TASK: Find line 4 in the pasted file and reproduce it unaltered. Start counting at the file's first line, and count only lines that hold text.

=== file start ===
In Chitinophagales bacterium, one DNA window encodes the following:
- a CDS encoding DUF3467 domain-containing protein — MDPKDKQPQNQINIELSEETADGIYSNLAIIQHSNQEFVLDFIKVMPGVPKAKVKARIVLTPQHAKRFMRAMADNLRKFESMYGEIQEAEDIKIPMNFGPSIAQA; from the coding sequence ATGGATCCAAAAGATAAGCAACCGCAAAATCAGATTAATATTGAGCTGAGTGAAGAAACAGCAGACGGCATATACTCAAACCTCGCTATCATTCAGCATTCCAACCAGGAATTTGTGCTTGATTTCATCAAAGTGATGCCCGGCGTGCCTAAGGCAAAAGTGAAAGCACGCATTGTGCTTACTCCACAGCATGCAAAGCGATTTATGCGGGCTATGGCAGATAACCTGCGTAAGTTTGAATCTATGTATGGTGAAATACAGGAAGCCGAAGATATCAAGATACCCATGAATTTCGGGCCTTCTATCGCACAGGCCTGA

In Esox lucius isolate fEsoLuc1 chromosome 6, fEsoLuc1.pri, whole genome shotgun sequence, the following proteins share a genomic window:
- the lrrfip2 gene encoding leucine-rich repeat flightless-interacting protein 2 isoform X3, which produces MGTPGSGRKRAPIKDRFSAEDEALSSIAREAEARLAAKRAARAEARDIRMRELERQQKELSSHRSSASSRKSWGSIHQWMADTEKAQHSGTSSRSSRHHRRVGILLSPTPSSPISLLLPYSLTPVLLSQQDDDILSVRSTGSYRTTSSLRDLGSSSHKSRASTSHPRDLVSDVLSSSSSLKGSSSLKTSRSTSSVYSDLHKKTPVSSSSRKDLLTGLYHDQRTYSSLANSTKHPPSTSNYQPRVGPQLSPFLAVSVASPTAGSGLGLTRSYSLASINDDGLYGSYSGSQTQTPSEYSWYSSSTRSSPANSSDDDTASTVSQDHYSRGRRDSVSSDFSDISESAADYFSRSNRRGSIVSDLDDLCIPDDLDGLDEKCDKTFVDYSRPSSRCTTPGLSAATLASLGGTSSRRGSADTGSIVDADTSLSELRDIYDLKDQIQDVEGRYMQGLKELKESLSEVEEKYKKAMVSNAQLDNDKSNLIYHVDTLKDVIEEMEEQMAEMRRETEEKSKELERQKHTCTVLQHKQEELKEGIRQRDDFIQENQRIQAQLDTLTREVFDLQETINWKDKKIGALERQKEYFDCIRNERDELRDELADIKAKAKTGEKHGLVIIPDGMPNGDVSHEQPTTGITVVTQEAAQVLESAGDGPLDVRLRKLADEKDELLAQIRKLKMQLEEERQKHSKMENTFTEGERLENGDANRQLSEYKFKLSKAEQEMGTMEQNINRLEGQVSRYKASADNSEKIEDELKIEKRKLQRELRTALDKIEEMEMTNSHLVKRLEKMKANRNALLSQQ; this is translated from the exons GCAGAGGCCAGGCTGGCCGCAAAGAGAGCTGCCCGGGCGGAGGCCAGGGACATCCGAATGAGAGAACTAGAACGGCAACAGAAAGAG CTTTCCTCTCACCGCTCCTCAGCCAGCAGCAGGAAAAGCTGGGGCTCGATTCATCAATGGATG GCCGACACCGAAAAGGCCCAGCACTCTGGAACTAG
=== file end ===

- the lrrfip2 gene encoding leucine-rich repeat flightless-interacting protein 2 isoform X3, which produces MGTPGSGRKRAPIKDRFSAEDEALSSIAREAEARLAAKRAARAEARDIRMRELERQQKELSSHRSSASSRKSWGSIHQWMADTEKAQHSGTSSRSSRHHRRVGILLSPTPSSPISLLLPYSLTPVLLSQQDDDILSVRSTGSYRTTSSLRDLGSSSHKSRASTSHPRDLVSDVLSSSSSLKGSSSLKTSRSTSSVYSDLHKKTPVSSSSRKDLLTGLYHDQRTYSSLANSTKHPPSTSNYQPRVGPQLSPFLAVSVASPTAGSGLGLTRSYSLASINDDGLYGSYSGSQTQTPSEYSWYSSSTRSSPANSSDDDTASTVSQDHYSRGRRDSVSSDFSDISESAADYFSRSNRRGSIVSDLDDLCIPDDLDGLDEKCDKTFVDYSRPSSRCTTPGLSAATLASLGGTSSRRGSADTGSIVDADTSLSELRDIYDLKDQIQDVEGRYMQGLKELKESLSEVEEKYKKAMVSNAQLDNDKSNLIYHVDTLKDVIEEMEEQMAEMRRETEEKSKELERQKHTCTVLQHKQEELKEGIRQRDDFIQENQRIQAQLDTLTREVFDLQETINWKDKKIGALERQKEYFDCIRNERDELRDELADIKAKAKTGEKHGLVIIPDGMPNGDVSHEQPTTGITVVTQEAAQVLESAGDGPLDVRLRKLADEKDELLAQIRKLKMQLEEERQKHSKMENTFTEGERLENGDANRQLSEYKFKLSKAEQEMGTMEQNINRLEGQVSRYKASADNSEKIEDELKIEKRKLQRELRTALDKIEEMEMTNSHLVKRLEKMKANRNALLSQQ; this is translated from the exons GCAGAGGCCAGGCTGGCCGCAAAGAGAGCTGCCCGGGCGGAGGCCAGGGACATCCGAATGAGAGAACTAGAACGGCAACAGAAAGAG CTTTCCTCTCACCGCTCCTCAGCCAGCAGCAGGAAAAGCTGGGGCTCGATTCATCAATGGATG GCCGACACCGAAAAGGCCCAGCACTCTGGAACTAG